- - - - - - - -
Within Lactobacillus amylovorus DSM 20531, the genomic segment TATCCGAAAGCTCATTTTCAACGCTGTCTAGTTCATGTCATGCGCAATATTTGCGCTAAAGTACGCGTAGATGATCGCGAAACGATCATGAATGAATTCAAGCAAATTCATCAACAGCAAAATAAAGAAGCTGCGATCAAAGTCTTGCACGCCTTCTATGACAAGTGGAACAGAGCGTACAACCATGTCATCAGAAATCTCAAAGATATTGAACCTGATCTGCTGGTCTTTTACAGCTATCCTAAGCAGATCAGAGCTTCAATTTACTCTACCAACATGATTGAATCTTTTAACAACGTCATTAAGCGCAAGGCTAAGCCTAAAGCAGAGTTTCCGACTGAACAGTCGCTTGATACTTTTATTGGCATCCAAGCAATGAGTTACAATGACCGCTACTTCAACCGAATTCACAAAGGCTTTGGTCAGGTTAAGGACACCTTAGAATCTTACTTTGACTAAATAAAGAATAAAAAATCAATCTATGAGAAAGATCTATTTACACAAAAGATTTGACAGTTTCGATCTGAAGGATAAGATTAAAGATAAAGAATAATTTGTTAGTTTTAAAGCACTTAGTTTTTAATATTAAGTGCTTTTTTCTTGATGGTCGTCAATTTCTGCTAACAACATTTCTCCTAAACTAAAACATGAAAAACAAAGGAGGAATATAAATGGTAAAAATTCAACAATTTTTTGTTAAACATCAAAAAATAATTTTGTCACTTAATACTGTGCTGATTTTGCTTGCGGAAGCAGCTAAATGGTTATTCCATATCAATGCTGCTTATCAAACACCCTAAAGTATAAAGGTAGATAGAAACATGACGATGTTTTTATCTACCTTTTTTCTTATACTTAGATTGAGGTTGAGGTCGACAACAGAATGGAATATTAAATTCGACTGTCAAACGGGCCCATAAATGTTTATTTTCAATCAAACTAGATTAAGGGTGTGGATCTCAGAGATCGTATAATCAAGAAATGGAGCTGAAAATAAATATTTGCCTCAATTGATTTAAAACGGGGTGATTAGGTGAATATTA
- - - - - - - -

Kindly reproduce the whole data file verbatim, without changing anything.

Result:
Within Lactobacillus amylovorus DSM 20531, the genomic segment TATCCGAAAGCTCATTTTCAACGCTGTCTAGTTCATGTCATGCGCAATATTTGCGCTAAAGTACGCGTAGATGATCGCGAAACGATCATGAATGAATTCAAGCAAATTCATCAACAGCAAAATAAAGAAGCTGCGATCAAAGTCTTGCACGCCTTCTATGACAAGTGGAACAGAGCGTACAACCATGTCATCAGAAATCTCAAAGATATTGAACCTGATCTGCTGGTCTTTTACAGCTATCCTAAGCAGATCAGAGCTTCAATTTACTCTACCAACATGATTGAATCTTTTAACAACGTCATTAAGCGCAAGGCTAAGCCTAAAGCAGAGTTTCCGACTGAACAGTCGCTTGATACTTTTATTGGCATCCAAGCAATGAGTTACAATGACCGCTACTTCAACCGAATTCACAAAGGCTTTGGTCAGGTTAAGGACACCTTAGAATCTTACTTTGACTAAATAAAGAATAAAAAATCAATCTATGAGAAAGATCTATTTACACAAAAGATTTGACAGTTTCGATCTGAAGGATAAGATTAAAGATAAAGAATAATTTGTTAGTTTTAAAGCACTTAGTTTTTAATATTAAGTGCTTTTTTCTTGATGGTCGTCAATTTCTGCTAACAACATTTCTCCTAAACTAAAACATGAAAAACAAAGGAGGAATATAAATGGTAAAAATTCAACAATTTTTTGTTAAACATCAAAAAATAATTTTGTCACTTAATACTGTGCTGATTTTGCTTGCGGAAGCAGCTAAATGGTTATTCCATATCAATGCTGCTTATCAAACACCCTAAAGTATAAAGGTAGATAGAAACATGACGATGTTTTTATCTACCTTTTTTCTTATACTTAGATTGAGGTTGAGGTCGACAACAGAATGGAATATTAAATTCGACTGTCAAACGGGCCCATAAATGTTTATTTTCAATCAAACTAGATTAAGGGTGTGGATCTCAGAGATCGTATAATCAAGAAATGGAGCTGAAAATAAATATTTGCCTCAATTGATTTAAAACGGGGTGATTAGGTGAATATTA